Police hold 2 in al-Qaida-linked Canada plot

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TORONTO -- Two men were arrested and charged with plotting a terrorist attack against a Canadian passenger train with support from al-Qaida elements in Iran, police said Monday. The case bolstered allegations by some governments and experts of a relationship of convenience between Shiite-led Iran and the predominantly Sunni Arab terrorist network.

Chiheb Esseghaier, 30, and Raed Jaser, 35, had "direction and guidance" from al-Qaida members in Iran, though there was no reason to think the planned attacks were state-sponsored, said Assistant Commissioner James Malizia of the Royal Canadian Mounted Police. Police said the men did not get financial support from al-Qaida, but declined to provide more details.

"This is the first known al-Qaida-planned attack that we've experienced in Canada," superintendent Doug Best told a news conference. Officials in Washington and Toronto said the case had no connections to last week's bombings at the Boston Marathon.

The arrests in Montreal and Toronto raised questions about Iran's murky relationship with the terrorist network. Bruce Riedel, a CIA veteran who is now a Brookings Institution senior fellow, said al-Qaida has had a clandestine presence in Iran since at least 2001, and that neither the terror group nor Tehran speak openly about it. "The Iranian regime kept some of these elements under house arrest," he said in an email. "Some probably operate covertly. AQ [al-Qaida] members often transit Iran, traveling between hideouts in Pakistan and Iraq."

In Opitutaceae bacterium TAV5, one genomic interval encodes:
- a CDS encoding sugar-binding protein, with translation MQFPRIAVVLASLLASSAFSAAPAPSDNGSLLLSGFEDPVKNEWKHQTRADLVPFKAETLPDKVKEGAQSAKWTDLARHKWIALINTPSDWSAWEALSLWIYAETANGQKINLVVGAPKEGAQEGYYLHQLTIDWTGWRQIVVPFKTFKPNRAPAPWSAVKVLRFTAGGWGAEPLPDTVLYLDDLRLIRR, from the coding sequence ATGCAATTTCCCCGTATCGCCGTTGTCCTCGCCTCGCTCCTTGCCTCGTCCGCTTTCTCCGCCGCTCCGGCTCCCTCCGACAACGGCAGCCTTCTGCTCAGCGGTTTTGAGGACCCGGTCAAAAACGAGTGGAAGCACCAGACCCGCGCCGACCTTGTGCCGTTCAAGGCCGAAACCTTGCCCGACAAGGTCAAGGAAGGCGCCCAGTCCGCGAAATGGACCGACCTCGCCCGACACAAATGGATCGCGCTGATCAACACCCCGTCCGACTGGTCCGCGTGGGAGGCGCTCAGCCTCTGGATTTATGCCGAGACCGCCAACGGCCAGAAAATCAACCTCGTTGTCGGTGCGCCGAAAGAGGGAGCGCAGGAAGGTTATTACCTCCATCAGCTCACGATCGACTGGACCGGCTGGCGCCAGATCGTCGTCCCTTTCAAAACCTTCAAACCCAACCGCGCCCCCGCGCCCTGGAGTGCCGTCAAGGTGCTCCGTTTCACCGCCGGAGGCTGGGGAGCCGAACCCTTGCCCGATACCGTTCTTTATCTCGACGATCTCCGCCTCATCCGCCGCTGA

U.S. intelligence officials have long tracked limited al-Qaida activity inside Iran. Remnants of al-Qaida's so-called management council are still there, though usually kept under virtual house arrest by an Iranian regime suspicious of the Sunni-/Salafi-based militant movement. There are also financiers and facilitators who help move money, and sometimes arms and people, throughout the region from their base in Iran.

Last fall, the Obama administration offered as much as $12 million in rewards for information leading to capture of two al-Qaida leaders based in Iran. The U.S. State Department described them as key facilitators in sending extremists to Iraq and Afghanistan. The U.S. Treasury Department also announced financial penalties against one.

Alireza Miryousefi, spokesman for Iran's U.N. mission, said in an email statement Monday that the terrorist network does not operate in Iran. "Iran's position against this group is very clear and well known. [Al-Qaida] has no possibility to do any activity inside Iran or conduct any operation abroad from Iran's territory," he said. "We reject strongly and categorically any connection to this story."

The investigation surrounding the planned attack was part of a cross-border operation involving Canadian law enforcement agencies, the FBI and the U.S. Department of Homeland Security.

The attack "was definitely in the planning stage, but not imminent," RCMP chief superintendent Jennifer Strachan said Monday. "We are alleging that these two individuals took steps and conducted activities to initiate a terrorist attack. They watched trains and railways."

Ms. Strachan said they were targeting a route, but did not say whether it was a cross-border one.

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